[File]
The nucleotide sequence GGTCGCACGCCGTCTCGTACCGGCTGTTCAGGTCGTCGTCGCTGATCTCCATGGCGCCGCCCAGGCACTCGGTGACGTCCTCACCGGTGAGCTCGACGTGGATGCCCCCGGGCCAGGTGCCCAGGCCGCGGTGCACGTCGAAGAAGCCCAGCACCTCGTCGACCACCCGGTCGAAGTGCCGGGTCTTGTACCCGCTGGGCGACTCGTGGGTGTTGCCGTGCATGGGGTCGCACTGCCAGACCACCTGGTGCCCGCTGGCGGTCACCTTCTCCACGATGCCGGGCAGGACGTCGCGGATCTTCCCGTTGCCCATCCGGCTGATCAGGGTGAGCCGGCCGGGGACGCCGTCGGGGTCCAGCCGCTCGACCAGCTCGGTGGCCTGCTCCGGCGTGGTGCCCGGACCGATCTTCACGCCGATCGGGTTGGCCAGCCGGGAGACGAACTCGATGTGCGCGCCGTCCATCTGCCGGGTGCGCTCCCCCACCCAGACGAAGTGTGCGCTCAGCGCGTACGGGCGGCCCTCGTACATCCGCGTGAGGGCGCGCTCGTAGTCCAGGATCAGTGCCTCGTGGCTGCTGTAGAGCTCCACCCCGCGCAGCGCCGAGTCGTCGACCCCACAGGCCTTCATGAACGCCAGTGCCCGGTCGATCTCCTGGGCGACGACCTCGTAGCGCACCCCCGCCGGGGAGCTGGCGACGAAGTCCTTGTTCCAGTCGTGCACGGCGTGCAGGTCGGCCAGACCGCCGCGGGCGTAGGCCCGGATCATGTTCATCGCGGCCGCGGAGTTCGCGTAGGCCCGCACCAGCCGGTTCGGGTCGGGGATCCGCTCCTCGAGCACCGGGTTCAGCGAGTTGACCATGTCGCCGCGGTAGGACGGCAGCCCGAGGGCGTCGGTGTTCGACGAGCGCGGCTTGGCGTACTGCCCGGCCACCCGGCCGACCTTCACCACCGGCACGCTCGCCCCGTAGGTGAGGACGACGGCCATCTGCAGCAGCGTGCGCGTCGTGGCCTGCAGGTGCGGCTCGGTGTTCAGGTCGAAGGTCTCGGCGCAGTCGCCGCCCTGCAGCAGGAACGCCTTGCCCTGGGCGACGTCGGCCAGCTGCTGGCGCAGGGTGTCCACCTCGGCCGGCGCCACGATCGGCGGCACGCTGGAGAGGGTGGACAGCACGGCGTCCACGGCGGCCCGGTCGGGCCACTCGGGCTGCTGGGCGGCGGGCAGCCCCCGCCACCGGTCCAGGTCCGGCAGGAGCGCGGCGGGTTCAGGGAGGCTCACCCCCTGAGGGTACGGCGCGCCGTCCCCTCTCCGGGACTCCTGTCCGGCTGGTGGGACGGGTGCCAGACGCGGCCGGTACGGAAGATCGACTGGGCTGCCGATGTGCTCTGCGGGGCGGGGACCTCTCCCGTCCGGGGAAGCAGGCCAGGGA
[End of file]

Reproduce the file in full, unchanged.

The nucleotide sequence GGTCGCACGCCGTCTCGTACCGGCTGTTCAGGTCGTCGTCGCTGATCTCCATGGCGCCGCCCAGGCACTCGGTGACGTCCTCACCGGTGAGCTCGACGTGGATGCCCCCGGGCCAGGTGCCCAGGCCGCGGTGCACGTCGAAGAAGCCCAGCACCTCGTCGACCACCCGGTCGAAGTGCCGGGTCTTGTACCCGCTGGGCGACTCGTGGGTGTTGCCGTGCATGGGGTCGCACTGCCAGACCACCTGGTGCCCGCTGGCGGTCACCTTCTCCACGATGCCGGGCAGGACGTCGCGGATCTTCCCGTTGCCCATCCGGCTGATCAGGGTGAGCCGGCCGGGGACGCCGTCGGGGTCCAGCCGCTCGACCAGCTCGGTGGCCTGCTCCGGCGTGGTGCCCGGACCGATCTTCACGCCGATCGGGTTGGCCAGCCGGGAGACGAACTCGATGTGCGCGCCGTCCATCTGCCGGGTGCGCTCCCCCACCCAGACGAAGTGTGCGCTCAGCGCGTACGGGCGGCCCTCGTACATCCGCGTGAGGGCGCGCTCGTAGTCCAGGATCAGTGCCTCGTGGCTGCTGTAGAGCTCCACCCCGCGCAGCGCCGAGTCGTCGACCCCACAGGCCTTCATGAACGCCAGTGCCCGGTCGATCTCCTGGGCGACGACCTCGTAGCGCACCCCCGCCGGGGAGCTGGCGACGAAGTCCTTGTTCCAGTCGTGCACGGCGTGCAGGTCGGCCAGACCGCCGCGGGCGTAGGCCCGGATCATGTTCATCGCGGCCGCGGAGTTCGCGTAGGCCCGCACCAGCCGGTTCGGGTCGGGGATCCGCTCCTCGAGCACCGGGTTCAGCGAGTTGACCATGTCGCCGCGGTAGGACGGCAGCCCGAGGGCGTCGGTGTTCGACGAGCGCGGCTTGGCGTACTGCCCGGCCACCCGGCCGACCTTCACCACCGGCACGCTCGCCCCGTAGGTGAGGACGACGGCCATCTGCAGCAGCGTGCGCGTCGTGGCCTGCAGGTGCGGCTCGGTGTTCAGGTCGAAGGTCTCGGCGCAGTCGCCGCCCTGCAGCAGGAACGCCTTGCCCTGGGCGACGTCGGCCAGCTGCTGGCGCAGGGTGTCCACCTCGGCCGGCGCCACGATCGGCGGCACGCTGGAGAGGGTGGACAGCACGGCGTCCACGGCGGCCCGGTCGGGCCACTCGGGCTGCTGGGCGGCGGGCAGCCCCCGCCACCGGTCCAGGTCCGGCAGGAGCGCGGCGGGTTCAGGGAGGCTCACCCCCTGAGGGTACGGCGCGCCGTCCCCTCTCCGGGACTCCTGTCCGGCTGGTGGGACGGGTGCCAGACGCGGCCGGTACGGAAGATCGACTGGGCTGCCGATGTGCTCTGCGGGGCGGGGACCTCTCCCGTCCGGGGAAGCAGGCCAGGGA